California=01,s power crisis has generated heated debate over the last seve=
months. Unfortunately, this debate has generated more heat than light. We=
want you to know what the facts are and what we are doing about the crisis.=
Please spend a few minutes reading the following overview on the situation=
and our position on California energy issues.
What happened in California
The source of California=01,s current problem is as straightforward as supp=
and demand. California=01,s economy grew 29 percent since 1998. This incr=
the demand for electricity by 24 percent. At the same time, regulatory=20
restrictions prevented new generation from getting built in the state. So=
demand grew but regulations prevented supplies from being added. The resul=
predictably, is a shortage. This summer, peak capacity will be about 10=20
percent shy of peak demand, leading to further blackouts in the state.
In addition to the supply and demand imbalance, there are two other related=
factors that led to the current crisis. First, the state=01,s regulations=
forced all sales and purchases into the spot market. The spot market for=
power is extraordinarily volatile. The way firms behave in a free market=
when faced with such volatility is to construct a portfolio of purchases lo=
term, medium term and short term, to reduce exposure to this volatility. I=
California, state regulation prevented this strategy. This would be the=20
equivalent of putting the entire state on an adjustable rate mortgage in th=
most volatile interest rate environment imaginable. Everything was fine=20
while the power surplus persisted, but when shortages ensued, every megawat=
was purchased at the sky rocketing spot price.
Second, retail markets were not deregulated. Regulated retail rates remain=
in effect, and stranded cost recovery charges were structured to keep=20
competition out. This meant that utilities were forced to pay high wholesa=
prices in the spot market but were only able to recover costs at the=20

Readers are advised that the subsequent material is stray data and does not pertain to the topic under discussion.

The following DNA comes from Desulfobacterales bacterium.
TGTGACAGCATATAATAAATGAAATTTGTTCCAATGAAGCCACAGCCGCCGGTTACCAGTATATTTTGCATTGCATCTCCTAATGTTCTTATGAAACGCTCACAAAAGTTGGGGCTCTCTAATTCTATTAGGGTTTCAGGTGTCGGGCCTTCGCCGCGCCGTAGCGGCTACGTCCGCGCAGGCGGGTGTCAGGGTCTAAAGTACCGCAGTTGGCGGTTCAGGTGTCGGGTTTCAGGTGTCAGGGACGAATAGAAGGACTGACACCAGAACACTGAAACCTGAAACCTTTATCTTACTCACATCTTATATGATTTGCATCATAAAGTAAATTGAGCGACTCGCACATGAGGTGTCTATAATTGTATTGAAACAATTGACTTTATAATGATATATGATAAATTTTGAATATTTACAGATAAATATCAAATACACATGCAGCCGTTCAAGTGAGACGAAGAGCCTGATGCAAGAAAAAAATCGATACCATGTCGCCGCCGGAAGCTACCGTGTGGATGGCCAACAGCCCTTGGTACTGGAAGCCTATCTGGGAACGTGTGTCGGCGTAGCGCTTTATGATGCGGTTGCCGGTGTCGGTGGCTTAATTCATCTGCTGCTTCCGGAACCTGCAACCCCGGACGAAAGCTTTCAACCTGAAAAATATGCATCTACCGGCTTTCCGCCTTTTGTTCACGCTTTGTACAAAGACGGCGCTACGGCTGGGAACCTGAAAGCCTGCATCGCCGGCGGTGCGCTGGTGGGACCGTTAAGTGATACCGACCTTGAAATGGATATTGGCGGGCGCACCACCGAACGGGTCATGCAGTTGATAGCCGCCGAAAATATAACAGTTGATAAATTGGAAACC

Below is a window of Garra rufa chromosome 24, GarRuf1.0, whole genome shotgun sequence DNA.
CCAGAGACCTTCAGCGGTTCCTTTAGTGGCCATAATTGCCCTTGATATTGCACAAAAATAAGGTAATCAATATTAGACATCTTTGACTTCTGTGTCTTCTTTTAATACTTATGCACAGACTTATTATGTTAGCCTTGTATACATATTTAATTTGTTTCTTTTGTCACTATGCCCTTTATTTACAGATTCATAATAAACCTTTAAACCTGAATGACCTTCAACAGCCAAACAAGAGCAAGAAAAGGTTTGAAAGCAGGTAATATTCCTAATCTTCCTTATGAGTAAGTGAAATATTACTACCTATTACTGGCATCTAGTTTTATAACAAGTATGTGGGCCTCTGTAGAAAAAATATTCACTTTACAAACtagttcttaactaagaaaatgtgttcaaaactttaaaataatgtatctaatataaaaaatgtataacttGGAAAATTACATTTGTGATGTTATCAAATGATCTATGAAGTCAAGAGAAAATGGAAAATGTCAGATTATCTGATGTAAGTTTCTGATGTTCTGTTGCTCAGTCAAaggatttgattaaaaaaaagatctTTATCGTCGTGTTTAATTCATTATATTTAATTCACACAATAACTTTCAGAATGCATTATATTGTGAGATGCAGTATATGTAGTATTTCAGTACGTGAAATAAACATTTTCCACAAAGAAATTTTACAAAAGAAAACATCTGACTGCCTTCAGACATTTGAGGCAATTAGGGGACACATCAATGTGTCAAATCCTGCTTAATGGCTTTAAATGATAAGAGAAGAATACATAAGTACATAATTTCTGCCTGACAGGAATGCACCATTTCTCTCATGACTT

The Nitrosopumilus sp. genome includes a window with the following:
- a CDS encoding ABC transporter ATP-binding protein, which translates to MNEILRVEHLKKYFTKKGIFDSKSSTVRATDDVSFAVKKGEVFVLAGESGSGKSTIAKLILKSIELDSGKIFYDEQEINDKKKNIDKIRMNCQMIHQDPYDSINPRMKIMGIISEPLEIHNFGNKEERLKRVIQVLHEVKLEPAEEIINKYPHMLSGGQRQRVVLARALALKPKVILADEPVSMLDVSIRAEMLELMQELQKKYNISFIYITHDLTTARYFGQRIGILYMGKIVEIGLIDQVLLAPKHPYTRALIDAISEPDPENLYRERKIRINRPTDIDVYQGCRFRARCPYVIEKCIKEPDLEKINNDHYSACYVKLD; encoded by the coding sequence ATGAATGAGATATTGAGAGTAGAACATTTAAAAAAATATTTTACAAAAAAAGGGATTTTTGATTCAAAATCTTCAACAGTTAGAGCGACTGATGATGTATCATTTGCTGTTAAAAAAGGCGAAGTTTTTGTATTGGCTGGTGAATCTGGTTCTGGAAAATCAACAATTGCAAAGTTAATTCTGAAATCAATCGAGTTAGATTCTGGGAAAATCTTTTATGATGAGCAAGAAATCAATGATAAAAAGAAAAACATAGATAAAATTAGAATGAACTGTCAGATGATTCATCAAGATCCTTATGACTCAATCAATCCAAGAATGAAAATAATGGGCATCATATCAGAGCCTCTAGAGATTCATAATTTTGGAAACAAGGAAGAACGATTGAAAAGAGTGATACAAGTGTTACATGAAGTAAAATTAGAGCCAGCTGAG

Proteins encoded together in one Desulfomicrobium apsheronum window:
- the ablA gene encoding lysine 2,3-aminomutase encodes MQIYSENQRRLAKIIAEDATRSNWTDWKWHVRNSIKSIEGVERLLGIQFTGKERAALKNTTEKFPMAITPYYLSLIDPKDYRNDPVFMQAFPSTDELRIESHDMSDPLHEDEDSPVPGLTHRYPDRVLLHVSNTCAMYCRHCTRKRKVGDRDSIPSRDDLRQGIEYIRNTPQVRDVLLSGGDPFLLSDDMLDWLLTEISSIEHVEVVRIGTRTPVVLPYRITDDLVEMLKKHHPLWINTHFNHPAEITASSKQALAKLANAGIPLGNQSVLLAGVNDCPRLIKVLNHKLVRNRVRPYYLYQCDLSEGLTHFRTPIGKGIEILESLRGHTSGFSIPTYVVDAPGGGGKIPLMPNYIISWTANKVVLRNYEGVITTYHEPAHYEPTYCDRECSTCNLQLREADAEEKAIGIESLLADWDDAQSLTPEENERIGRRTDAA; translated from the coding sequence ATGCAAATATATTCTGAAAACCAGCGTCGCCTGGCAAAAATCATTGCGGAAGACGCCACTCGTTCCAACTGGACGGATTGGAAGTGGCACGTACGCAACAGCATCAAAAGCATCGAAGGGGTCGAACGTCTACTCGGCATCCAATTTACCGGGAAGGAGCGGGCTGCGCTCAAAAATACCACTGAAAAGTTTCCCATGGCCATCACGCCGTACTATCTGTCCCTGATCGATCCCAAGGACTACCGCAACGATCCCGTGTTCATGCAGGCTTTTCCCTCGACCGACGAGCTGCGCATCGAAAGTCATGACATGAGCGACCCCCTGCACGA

regulated retail rate. They are now nearly bankrupt.
In short, California=01,s problems were caused by regulation, not deregulat=
Regulations prevented competitors from entering the market, prevented new=
generation from being built, and prevented prudent hedging against volatile=
At the time California was developing its restructuring plan, Enron warned=
the state=01,s policy makers about these risks and proposed alternatives, w=
if adopted, would have averted the current crisis.
Many political leaders in the state have elected to fix blame rather than f=
the problem. Power sellers, including Enron, have been vilified by the=20
politicians and the media. Here are the facts:
? Other than a small amount of wind power, Enron is not a generator in the=
state of California. Every megawatt we sold in California we bought in the=
same market available to other California purchasers. Because we are a=20
market maker, not a generator, we are not biased toward high prices. We ar=
interested only in having a market that works so that we can package produc=
for our customers.
? As a seller to end-use markets in the state, we provided protection from=
the problems the states=01, utilities, and their customers, now face. We=
protected, and still protect, our customers from price volatility.
You may have read that EES recently elected to have the utilities supply=20
power directly to its customers in California instead of procuring power on=
the open market. Early reports mischaracterized this as a =01&turnback=018=
customers to the utilities. Here are the facts:
? As a result of a variety of factors existing in the current California=20
market, it made more sense for EES to source power for its customers direct=
from the utilities. This decision reduced EES=01,s market price risk by=20
allowing EES to access lower utility rates.
? EES did not terminate any customer contracts, and our customers continue =
receive the financial benefits of their contract prices.